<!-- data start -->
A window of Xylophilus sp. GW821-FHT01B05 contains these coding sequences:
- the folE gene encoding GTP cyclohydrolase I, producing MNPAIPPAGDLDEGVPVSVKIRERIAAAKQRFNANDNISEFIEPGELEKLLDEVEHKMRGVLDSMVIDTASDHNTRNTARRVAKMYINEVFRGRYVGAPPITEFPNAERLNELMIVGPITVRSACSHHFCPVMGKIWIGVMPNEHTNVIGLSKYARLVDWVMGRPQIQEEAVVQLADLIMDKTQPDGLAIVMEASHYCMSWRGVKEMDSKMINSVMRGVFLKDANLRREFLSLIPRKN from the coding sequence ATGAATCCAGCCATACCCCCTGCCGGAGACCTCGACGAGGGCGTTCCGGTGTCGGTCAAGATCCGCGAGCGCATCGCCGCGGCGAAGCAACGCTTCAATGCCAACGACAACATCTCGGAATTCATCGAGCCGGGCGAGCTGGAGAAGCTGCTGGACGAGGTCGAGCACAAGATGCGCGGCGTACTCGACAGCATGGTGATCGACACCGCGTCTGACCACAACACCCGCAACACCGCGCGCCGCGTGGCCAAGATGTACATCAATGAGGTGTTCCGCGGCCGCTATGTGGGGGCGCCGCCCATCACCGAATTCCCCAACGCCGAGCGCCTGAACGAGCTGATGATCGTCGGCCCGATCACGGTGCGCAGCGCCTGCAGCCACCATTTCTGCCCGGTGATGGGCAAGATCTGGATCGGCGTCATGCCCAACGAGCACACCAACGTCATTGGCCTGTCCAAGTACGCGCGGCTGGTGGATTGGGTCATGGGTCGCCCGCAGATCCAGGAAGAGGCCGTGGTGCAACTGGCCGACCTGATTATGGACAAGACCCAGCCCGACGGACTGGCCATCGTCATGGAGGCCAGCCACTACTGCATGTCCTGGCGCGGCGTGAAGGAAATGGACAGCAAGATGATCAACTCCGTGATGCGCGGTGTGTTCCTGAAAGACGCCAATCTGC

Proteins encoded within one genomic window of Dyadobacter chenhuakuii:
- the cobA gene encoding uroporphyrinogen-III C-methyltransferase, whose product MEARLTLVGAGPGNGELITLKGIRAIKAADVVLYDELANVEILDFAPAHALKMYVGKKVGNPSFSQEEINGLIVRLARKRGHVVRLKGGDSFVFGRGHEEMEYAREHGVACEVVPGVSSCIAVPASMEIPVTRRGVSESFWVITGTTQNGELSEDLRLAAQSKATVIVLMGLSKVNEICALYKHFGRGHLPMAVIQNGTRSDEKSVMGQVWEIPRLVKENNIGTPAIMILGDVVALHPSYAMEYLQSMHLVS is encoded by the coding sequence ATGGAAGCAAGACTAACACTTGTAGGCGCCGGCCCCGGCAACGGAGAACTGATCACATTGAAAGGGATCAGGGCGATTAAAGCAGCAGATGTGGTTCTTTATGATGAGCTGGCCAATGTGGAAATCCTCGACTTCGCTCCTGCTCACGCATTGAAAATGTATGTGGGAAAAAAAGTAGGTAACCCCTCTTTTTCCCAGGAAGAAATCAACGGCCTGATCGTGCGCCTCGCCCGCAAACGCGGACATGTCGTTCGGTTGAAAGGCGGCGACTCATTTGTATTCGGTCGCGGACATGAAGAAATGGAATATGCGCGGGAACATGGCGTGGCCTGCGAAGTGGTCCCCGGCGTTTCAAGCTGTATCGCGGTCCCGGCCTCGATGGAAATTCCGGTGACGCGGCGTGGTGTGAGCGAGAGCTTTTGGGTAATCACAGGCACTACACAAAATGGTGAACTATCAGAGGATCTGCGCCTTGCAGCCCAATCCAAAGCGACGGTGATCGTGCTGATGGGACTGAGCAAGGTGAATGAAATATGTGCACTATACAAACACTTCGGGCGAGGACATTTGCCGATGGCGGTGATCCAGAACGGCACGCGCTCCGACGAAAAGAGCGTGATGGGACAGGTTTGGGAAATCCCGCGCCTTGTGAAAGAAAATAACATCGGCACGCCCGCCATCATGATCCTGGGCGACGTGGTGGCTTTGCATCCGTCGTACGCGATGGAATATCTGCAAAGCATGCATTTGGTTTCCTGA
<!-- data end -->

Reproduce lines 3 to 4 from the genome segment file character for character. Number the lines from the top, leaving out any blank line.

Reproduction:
Proteins encoded within one genomic window of Dyadobacter chenhuakuii:
- the cobA gene encoding uroporphyrinogen-III C-methyltransferase, whose product MEARLTLVGAGPGNGELITLKGIRAIKAADVVLYDELANVEILDFAPAHALKMYVGKKVGNPSFSQEEINGLIVRLARKRGHVVRLKGGDSFVFGRGHEEMEYAREHGVACEVVPGVSSCIAVPASMEIPVTRRGVSESFWVITGTTQNGELSEDLRLAAQSKATVIVLMGLSKVNEICALYKHFGRGHLPMAVIQNGTRSDEKSVMGQVWEIPRLVKENNIGTPAIMILGDVVALHPSYAMEYLQSMHLVS is encoded by the coding sequence ATGGAAGCAAGACTAACACTTGTAGGCGCCGGCCCCGGCAACGGAGAACTGATCACATTGAAAGGGATCAGGGCGATTAAAGCAGCAGATGTGGTTCTTTATGATGAGCTGGCCAATGTGGAAATCCTCGACTTCGCTCCTGCTCACGCATTGAAAATGTATGTGGGAAAAAAAGTAGGTAACCCCTCTTTTTCCCAGGAAGAAATCAACGGCCTGATCGTGCGCCTCGCCCGCAAACGCGGACATGTCGTTCGGTTGAAAGGCGGCGACTCATTTGTATTCGGTCGCGGACATGAAGAAATGGAATATGCGCGGGAACATGGCGTGGCCTGCGAAGTGGTCCCCGGCGTTTCAAGCTGTATCGCGGTCCCGGCCTCGATGGAAATTCCGGTGACGCGGCGTGGTGTGAGCGAGAGCTTTTGGGTAATCACAGGCACTACACAAAATGGTGAACTATCAGAGGATCTGCGCCTTGCAGCCCAATCCAAAGCGACGGTGATCGTGCTGATGGGACTGAGCAAGGTGAATGAAATATGTGCACTATACAAACACTTCGGGCGAGGACATTTGCCGATGGCGGTGATCCAGAACGGCACGCGCTCCGACGAAAAGAGCGTGATGGGACAGGTTTGGGAAATCCCGCGCCTTGTGAAAGAAAATAACATCGGCACGCCCGCCATCATGATCCTGGGCGACGTGGTGGCTTTGCATCCGTCGTACGCGATGGAATATCTGCAAAGCATGCATTTGGTTTCCTGA